Cleantech Market Intelligence
Telecom Companies Discover Energy Storage
Emerson Network Power, the telecommunications arm of the technology and engineering giant Emerson, has entered into a partnership with Redflow to bring Redflow’s zinc bromine flow batteries to new markets.
Energy storage technology ‑ more specifically, advanced energy storage technology ‑ is frequently slammed for being too expensive, particularly compared to its cheaper cousin, lead acid batteries. Emerson Network Power believes it can make a business case for the Redflow technology, offering telcos better performance and a lower total cost of ownership. Specifically, these batteries will be combined with solar PV, a generator, or a weak local grid, and will provide power to either mobile base stations that are in remote locations or connected to weak grids with regular blackouts (see Navigant Research’s report, Off-Grid Power for Mobile Base Stations. Redflow’s zinc bromine modules (ZBMs) will be used for primary power every day.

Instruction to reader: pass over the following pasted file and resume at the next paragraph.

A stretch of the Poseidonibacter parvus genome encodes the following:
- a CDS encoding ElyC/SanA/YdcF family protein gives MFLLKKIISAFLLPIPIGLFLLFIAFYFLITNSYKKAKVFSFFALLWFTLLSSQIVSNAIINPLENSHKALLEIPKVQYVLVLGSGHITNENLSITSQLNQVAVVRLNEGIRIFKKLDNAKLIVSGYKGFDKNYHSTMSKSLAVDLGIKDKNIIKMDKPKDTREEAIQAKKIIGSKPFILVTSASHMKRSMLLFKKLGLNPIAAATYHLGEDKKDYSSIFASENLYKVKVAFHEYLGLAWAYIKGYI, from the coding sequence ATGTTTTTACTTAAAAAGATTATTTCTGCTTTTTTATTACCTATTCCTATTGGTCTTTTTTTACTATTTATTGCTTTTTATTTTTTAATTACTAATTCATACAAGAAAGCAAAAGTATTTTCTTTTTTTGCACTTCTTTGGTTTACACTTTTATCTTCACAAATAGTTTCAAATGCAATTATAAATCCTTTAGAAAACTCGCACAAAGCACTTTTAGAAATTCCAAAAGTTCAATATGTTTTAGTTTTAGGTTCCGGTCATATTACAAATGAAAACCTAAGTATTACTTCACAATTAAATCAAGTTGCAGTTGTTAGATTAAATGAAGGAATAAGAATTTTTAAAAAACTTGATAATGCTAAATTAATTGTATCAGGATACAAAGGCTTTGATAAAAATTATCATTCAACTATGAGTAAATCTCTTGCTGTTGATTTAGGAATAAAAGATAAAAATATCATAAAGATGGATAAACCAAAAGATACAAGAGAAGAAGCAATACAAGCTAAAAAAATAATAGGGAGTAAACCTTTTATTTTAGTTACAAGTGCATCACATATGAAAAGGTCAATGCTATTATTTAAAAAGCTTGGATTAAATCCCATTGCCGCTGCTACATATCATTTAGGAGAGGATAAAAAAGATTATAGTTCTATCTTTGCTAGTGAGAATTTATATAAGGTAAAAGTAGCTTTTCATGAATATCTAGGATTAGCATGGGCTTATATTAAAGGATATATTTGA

The primary benefit of advanced energy storage for telcos is lower diesel fuel consumption. Diesel is expensive to buy, pricey to deliver to remote locations, and frequently the object of theft. In addition, diesel generators are less efficient the more they are cycled up and down – using more fuel and driving up operating costs.
In this case, the technology is an especially good fit for the application. The Redflow modules operate at up to 50 degrees Celsius (which means there’s less need for an air conditioned housing), and the batteries, made largely of plastic, will be easy to recycle.
This isn’t the first time this argument for advanced energy storage for mobile base stations has come up, but it’s taken a less expensive, more robust system to make an integrator stand up and take notice.